3. Separate tool for financial institutions: We will develop a tool that financial institutions can log into separately from their own systems to avoid a lengthy and bureaucratic integration process. Instead, banks can upload documents from their own systems and download a report on a small business application that they can upload to their own systems.
  4. Secure login for financial institutions: Financial institutions can log into the system securely. They will be able to verify all of the information for the small business, the data for the public sector award, and the requested amount and preferred loan terms. 
  5. Simple user experience: Make the process short and simple by minimizing the number of steps, only asking for information that cannot be accessed from open contracting data, and enabling users to select repayment terms for maximum flexibility.
  6. Tracking and key performance indicators (KPIs): Small business applications should be processed in a timely manner. We also need to know who is verifying or updating data that might be missing in case any issues arise. Therefore, the tool will track user actions and provide KPIs to help ensure that applications are not missed or taking too long to approve.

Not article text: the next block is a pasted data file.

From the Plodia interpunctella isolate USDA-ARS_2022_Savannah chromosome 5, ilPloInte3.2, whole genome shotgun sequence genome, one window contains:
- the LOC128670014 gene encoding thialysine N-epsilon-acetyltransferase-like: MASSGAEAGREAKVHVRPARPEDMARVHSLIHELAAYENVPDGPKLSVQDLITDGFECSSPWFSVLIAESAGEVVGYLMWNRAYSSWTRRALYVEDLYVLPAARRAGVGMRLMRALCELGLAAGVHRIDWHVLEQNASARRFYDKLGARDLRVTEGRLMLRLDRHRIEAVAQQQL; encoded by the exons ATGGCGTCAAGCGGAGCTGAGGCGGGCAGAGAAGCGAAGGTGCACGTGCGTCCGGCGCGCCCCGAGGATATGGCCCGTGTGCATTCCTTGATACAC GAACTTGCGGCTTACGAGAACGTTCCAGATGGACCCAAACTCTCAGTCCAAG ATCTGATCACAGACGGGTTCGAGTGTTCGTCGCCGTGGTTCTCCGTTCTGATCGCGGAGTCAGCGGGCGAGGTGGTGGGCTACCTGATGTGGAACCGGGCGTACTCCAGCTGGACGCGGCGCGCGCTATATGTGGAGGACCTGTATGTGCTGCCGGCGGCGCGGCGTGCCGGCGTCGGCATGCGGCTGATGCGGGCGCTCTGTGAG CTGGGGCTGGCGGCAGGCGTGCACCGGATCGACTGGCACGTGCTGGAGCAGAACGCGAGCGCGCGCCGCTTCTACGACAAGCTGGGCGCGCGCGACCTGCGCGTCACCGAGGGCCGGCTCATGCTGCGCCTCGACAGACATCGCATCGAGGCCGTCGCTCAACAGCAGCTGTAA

7. Long-term plan for integration with banks’ systems: The tool will offer an application programming interface (API) solution for banks that prefer integration with their own tools beyond the MVP.
  8. Building trust: We will be open and transparent about the guaranteed credit scheme (including rates, fees, and terms) and not leave anything vague. We will manage user expectations and avoid overpromising anything to small businesses in particular.
  9. Testing and iteration: Test and iterate our prototype with feedback from our stakeholders. 

What’s next for our project? In the coming months, we will build and pilot an MVP of the tool with financial institutions in Bogota. If successful, this tool will dramatically improve access to finance for small businesses in the public procurement market. 

For the first time, small businesses will be automatically presented with a variety of financial products that can support them to deliver public contracts and grow their business. The tool will also help financial institutions to foster connections with small businesses. Ultimately, we will see an increase in the number of small businesses receiving finance, the number of small businesses participating in public procurement, and the value of public contracts awarded to them. We’re looking forward to sharing those stories in our next project update!